Grab has also forayed into providing loans and insurance services as part of its “Grow with Grab’ roadmap” strategy. It currently provides loans to small-medium enterprises (SMEs) and micro-insurance for drivers in Singapore. Grab claims to have built a merchant network comprising more than 600,000 merchants. The SEA insurance market is the six largest with a valuation of US$100 billion. GrabPay already allows consumers to pay online for making a purchase on e-commerce platforms such as Qoo10, 11Street, etc.
Finally, GrabPay has extended its financial services towards offering ‘Pay Later’, a post-paid and instalment payment service in Singapore. This service allows customers to pay for Grab services at the end of the month without bearing an additional cost!
Dine With Grab
Grab officially launched its food delivery business, GrabFood, in May 2018, as part of its strategy to become an everyday super app. The company aims to have taken a dominant position in Southeast Asia’s food delivery market, which it expects will grow over six times into a US$13 billion market by 2022. Tans were able to grow GrabFood exponentially after taking over UberEats’ Southeast Asia operations.
GrabFood is currently available across 200 cities in six major SEA countries — and uses GrabPay for checkout. Grab driver-partners are often seen doubling their earning by becoming GrabFood delivery-partners. One of the company’s top executives claim that GrabFood’s revenue has grown 45 times during the period between March 2018 and December 2018.
Shop for your Groceries with Grab
Grab’s success in the food business was immediately followed with the launch of a grocery delivery service, GrabFresh, in July 2018, in collaboration with Indonesia-headquartered Southeast Asian grocery delivery provider, HappyFresh. Similar to food delivery, Grab’s partner-drivers can also choose to deliver groceries between passenger trips. Through GrabFresh, consumers can select from a wide selection of products. At the launch, the company said to be offering over 20,000 grocery items.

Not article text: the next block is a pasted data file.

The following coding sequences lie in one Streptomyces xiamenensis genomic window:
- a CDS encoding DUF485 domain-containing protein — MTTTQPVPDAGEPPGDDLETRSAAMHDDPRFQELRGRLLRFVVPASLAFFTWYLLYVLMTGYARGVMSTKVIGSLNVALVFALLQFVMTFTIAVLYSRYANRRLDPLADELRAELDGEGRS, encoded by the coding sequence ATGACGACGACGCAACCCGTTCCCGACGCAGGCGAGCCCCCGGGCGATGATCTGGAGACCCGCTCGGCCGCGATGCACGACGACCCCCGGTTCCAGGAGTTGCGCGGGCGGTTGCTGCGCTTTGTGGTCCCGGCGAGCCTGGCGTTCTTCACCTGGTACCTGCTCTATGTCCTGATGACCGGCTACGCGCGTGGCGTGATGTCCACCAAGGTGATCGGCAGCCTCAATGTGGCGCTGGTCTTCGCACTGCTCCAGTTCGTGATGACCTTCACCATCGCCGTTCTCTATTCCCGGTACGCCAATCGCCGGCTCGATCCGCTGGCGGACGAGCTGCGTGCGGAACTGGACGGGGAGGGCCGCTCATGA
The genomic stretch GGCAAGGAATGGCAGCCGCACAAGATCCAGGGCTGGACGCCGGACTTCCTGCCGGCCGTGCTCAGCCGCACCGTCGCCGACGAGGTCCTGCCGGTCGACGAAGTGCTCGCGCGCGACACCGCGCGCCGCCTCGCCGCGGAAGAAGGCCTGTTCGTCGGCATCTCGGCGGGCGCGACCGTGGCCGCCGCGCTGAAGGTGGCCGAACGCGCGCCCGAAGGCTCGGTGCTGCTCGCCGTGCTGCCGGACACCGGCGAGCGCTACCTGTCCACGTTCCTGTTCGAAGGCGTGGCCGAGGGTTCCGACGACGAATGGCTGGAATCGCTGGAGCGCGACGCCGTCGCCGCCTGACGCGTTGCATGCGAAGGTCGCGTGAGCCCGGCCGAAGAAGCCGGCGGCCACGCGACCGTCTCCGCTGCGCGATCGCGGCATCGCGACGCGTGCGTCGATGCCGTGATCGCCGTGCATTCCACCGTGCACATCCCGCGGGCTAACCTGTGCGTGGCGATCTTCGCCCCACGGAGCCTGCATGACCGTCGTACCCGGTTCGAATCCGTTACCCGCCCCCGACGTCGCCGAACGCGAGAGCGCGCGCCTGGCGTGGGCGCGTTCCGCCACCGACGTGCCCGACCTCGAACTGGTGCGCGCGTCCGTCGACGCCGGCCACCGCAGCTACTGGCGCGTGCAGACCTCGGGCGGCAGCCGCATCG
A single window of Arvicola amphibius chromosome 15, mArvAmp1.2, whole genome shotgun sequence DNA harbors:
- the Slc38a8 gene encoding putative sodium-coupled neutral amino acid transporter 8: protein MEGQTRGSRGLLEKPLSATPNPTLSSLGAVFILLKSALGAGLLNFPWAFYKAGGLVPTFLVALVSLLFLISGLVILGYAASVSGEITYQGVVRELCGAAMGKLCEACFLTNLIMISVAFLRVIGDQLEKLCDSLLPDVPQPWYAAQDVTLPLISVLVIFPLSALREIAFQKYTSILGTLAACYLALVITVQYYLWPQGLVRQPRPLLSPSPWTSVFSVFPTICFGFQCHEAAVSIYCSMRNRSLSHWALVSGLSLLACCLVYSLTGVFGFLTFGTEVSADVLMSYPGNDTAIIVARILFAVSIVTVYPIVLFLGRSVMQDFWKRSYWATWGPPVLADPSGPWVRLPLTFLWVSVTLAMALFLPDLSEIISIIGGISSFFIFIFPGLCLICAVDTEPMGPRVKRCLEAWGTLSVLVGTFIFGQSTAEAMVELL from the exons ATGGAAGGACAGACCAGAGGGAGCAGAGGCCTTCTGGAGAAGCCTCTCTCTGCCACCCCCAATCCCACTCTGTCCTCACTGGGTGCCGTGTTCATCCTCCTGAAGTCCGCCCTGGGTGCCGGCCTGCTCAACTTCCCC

In April this year, Grab added four new industries – hotel booking, on-demand video streaming, ticket purchasing and trip planning – to its app in Singapore. The company plans on rolling out these services to all users in its open, super app by June 2019. The company has partnered with hospitality and OTA platforms, Agoda and Booking.com; and with Singaporean video on-demand streaming platform HOOQ, and India-headquartered BookMyShow, for its latest initiative.
Fight for Super App: Grab vs Go-Jek
It is interesting to note that both Grab and Go-Jek are fierce competitors in the SEA region, and founders of both companies were amicably known to each other since their Harvard days. Launched by Kevin Aluwi, Michaelangelo Moran and Nadiem Makarim in 2010, the Indonesia-headquartered ride-hailing and logistics provider, Go-Jek, has now on-boarded more than 18 products.
In its bid to become a super app, similar to Grab, Go-Jek, which started operations as a motorcycle ride-hailing phone service, is now offering services from foodtech to fintech to hyper local delivery as well as massage services. According to Techcrunch’s sources, Go-Jek ’s current valuation is just shy of the US$10 billion mark.
Ever since Grab acquired Uber’s SEA operations, these two companies have been battling for supremacy in the region with their “Super App”. For many years, Grab and Go-Jek are likely to take the dormant position in the consumer industry, while offering everything on one-stop platform, super app.